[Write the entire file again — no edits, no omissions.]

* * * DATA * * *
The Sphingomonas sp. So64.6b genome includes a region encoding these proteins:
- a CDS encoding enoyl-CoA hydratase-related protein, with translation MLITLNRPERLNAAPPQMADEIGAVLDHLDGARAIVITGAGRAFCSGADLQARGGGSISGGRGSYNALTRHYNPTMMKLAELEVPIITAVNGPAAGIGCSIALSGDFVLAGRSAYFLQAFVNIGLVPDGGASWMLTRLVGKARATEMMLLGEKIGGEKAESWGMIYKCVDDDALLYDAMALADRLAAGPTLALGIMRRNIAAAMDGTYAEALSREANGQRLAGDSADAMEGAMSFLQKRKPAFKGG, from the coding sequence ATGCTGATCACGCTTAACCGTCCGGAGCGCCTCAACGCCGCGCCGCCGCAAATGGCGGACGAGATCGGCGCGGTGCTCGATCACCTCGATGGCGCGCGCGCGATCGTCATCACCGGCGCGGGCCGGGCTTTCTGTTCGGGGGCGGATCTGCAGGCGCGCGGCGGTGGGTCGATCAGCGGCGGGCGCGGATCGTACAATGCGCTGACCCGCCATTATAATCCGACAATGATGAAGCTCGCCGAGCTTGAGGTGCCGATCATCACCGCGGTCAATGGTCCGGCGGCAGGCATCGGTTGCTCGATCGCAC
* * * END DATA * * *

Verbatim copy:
The Sphingomonas sp. So64.6b genome includes a region encoding these proteins:
- a CDS encoding enoyl-CoA hydratase-related protein, with translation MLITLNRPERLNAAPPQMADEIGAVLDHLDGARAIVITGAGRAFCSGADLQARGGGSISGGRGSYNALTRHYNPTMMKLAELEVPIITAVNGPAAGIGCSIALSGDFVLAGRSAYFLQAFVNIGLVPDGGASWMLTRLVGKARATEMMLLGEKIGGEKAESWGMIYKCVDDDALLYDAMALADRLAAGPTLALGIMRRNIAAAMDGTYAEALSREANGQRLAGDSADAMEGAMSFLQKRKPAFKGG, from the coding sequence ATGCTGATCACGCTTAACCGTCCGGAGCGCCTCAACGCCGCGCCGCCGCAAATGGCGGACGAGATCGGCGCGGTGCTCGATCACCTCGATGGCGCGCGCGCGATCGTCATCACCGGCGCGGGCCGGGCTTTCTGTTCGGGGGCGGATCTGCAGGCGCGCGGCGGTGGGTCGATCAGCGGCGGGCGCGGATCGTACAATGCGCTGACCCGCCATTATAATCCGACAATGATGAAGCTCGCCGAGCTTGAGGTGCCGATCATCACCGCGGTCAATGGTCCGGCGGCAGGCATCGGTTGCTCGATCGCAC